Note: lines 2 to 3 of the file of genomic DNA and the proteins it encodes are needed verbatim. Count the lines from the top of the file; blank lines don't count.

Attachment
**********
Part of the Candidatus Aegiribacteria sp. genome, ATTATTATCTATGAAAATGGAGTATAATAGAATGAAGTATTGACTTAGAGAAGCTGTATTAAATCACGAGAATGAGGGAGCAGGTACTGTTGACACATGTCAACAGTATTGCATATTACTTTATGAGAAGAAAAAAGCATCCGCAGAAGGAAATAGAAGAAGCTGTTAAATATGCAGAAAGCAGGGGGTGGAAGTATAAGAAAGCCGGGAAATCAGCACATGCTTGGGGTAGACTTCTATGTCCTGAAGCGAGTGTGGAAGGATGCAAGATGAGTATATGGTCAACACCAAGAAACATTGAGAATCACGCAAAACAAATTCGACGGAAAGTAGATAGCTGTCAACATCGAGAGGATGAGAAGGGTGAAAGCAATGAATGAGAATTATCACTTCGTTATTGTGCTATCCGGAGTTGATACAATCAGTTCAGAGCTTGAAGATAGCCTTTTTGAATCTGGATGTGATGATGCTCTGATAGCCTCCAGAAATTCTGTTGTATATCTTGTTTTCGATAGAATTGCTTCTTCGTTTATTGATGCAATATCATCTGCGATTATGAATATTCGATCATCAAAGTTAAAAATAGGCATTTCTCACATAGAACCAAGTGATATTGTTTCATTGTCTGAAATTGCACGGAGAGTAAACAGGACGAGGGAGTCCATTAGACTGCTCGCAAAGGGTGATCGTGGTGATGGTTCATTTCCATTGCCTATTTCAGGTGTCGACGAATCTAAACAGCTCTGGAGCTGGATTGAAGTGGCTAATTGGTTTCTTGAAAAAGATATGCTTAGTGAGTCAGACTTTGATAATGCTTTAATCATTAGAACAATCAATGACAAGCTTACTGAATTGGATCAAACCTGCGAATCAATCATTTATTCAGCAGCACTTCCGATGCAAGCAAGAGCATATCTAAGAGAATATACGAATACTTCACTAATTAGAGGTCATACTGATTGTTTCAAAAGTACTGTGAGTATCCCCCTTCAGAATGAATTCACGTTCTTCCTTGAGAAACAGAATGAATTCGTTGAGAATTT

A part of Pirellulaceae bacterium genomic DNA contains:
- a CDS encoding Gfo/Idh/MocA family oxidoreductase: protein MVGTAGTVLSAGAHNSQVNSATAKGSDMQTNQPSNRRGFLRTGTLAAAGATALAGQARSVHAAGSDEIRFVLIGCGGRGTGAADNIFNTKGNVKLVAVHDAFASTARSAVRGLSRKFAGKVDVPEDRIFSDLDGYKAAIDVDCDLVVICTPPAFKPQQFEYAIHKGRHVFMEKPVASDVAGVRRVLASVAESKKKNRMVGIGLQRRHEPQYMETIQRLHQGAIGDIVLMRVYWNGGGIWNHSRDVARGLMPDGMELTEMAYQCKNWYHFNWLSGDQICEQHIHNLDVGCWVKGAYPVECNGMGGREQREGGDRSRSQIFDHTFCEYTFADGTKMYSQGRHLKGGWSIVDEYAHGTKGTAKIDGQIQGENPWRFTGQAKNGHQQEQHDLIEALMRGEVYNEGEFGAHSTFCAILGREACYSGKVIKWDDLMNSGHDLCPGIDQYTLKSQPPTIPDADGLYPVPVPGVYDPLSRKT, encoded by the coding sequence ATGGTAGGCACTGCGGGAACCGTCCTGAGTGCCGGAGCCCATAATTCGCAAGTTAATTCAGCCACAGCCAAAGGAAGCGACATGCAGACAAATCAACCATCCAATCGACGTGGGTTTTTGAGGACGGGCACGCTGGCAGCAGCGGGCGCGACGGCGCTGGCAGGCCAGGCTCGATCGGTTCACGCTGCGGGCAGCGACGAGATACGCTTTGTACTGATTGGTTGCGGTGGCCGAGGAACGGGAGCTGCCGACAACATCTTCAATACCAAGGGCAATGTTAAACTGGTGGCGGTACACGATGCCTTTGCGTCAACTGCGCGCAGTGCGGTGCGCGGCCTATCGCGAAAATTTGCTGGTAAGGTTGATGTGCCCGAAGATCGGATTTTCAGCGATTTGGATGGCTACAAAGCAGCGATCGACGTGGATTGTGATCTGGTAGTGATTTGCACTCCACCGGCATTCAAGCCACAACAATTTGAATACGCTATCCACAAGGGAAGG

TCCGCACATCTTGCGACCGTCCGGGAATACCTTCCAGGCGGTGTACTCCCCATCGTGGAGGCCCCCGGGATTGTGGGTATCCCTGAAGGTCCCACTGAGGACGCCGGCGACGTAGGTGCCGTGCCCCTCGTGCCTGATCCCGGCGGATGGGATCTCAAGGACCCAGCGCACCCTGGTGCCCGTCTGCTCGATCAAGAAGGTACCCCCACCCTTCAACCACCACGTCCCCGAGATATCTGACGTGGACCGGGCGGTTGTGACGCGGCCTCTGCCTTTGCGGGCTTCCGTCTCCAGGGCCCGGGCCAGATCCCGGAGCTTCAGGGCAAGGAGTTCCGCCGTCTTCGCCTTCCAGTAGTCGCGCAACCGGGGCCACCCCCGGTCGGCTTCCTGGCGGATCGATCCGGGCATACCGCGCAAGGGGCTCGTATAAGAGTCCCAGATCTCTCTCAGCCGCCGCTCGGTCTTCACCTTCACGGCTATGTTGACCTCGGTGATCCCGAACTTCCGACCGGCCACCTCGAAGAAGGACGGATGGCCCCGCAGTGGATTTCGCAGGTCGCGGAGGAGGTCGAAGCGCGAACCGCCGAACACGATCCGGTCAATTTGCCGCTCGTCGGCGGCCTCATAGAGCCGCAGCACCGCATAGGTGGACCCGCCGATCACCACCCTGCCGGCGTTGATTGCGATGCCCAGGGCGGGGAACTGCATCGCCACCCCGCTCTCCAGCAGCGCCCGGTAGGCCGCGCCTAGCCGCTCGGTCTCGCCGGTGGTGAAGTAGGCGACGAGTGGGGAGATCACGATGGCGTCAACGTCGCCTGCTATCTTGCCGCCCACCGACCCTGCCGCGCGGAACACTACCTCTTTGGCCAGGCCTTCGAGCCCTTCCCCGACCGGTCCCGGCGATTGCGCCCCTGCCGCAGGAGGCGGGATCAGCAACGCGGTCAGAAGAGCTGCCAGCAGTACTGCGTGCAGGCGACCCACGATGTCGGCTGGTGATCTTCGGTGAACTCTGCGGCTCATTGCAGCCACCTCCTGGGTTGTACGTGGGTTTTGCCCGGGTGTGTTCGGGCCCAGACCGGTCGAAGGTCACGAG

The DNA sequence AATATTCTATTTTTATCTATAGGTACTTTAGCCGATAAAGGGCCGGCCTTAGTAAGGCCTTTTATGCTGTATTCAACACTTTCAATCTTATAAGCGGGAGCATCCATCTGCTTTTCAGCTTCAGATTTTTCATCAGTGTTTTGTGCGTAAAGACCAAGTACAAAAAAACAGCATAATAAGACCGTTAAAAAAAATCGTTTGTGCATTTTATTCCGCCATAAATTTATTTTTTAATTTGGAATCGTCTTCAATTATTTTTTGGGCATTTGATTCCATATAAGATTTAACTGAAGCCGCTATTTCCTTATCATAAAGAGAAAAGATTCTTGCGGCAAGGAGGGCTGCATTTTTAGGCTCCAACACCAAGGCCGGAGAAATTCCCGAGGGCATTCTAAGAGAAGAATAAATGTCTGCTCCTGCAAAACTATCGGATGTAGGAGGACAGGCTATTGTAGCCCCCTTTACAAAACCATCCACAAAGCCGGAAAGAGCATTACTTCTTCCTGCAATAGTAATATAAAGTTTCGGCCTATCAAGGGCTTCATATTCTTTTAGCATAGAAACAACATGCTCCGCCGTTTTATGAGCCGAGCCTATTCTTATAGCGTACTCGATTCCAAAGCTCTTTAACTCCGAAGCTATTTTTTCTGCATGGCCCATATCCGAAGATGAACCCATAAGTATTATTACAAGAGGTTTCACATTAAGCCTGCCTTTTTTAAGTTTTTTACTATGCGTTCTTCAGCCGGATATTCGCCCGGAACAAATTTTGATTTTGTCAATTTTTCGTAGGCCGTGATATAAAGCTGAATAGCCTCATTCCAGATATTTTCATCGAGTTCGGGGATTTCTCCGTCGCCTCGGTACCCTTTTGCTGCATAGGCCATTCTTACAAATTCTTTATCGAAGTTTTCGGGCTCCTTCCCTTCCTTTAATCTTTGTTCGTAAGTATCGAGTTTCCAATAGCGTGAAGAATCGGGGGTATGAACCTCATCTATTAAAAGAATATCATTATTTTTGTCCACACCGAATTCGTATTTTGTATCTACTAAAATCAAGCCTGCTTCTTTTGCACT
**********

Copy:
A part of Pirellulaceae bacterium genomic DNA contains:
- a CDS encoding Gfo/Idh/MocA family oxidoreductase: protein MVGTAGTVLSAGAHNSQVNSATAKGSDMQTNQPSNRRGFLRTGTLAAAGATALAGQARSVHAAGSDEIRFVLIGCGGRGTGAADNIFNTKGNVKLVAVHDAFASTARSAVRGLSRKFAGKVDVPEDRIFSDLDGYKAAIDVDCDLVVICTPPAFKPQQFEYAIHKGRHVFMEKPVASDVAGVRRVLASVAESKKKNRMVGIGLQRRHEPQYMETIQRLHQGAIGDIVLMRVYWNGGGIWNHSRDVARGLMPDGMELTEMAYQCKNWYHFNWLSGDQICEQHIHNLDVGCWVKGAYPVECNGMGGREQREGGDRSRSQIFDHTFCEYTFADGTKMYSQGRHLKGGWSIVDEYAHGTKGTAKIDGQIQGENPWRFTGQAKNGHQQEQHDLIEALMRGEVYNEGEFGAHSTFCAILGREACYSGKVIKWDDLMNSGHDLCPGIDQYTLKSQPPTIPDADGLYPVPVPGVYDPLSRKT, encoded by the coding sequence ATGGTAGGCACTGCGGGAACCGTCCTGAGTGCCGGAGCCCATAATTCGCAAGTTAATTCAGCCACAGCCAAAGGAAGCGACATGCAGACAAATCAACCATCCAATCGACGTGGGTTTTTGAGGACGGGCACGCTGGCAGCAGCGGGCGCGACGGCGCTGGCAGGCCAGGCTCGATCGGTTCACGCTGCGGGCAGCGACGAGATACGCTTTGTACTGATTGGTTGCGGTGGCCGAGGAACGGGAGCTGCCGACAACATCTTCAATACCAAGGGCAATGTTAAACTGGTGGCGGTACACGATGCCTTTGCGTCAACTGCGCGCAGTGCGGTGCGCGGCCTATCGCGAAAATTTGCTGGTAAGGTTGATGTGCCCGAAGATCGGATTTTCAGCGATTTGGATGGCTACAAAGCAGCGATCGACGTGGATTGTGATCTGGTAGTGATTTGCACTCCACCGGCATTCAAGCCACAACAATTTGAATACGCTATCCACAAGGGAAGG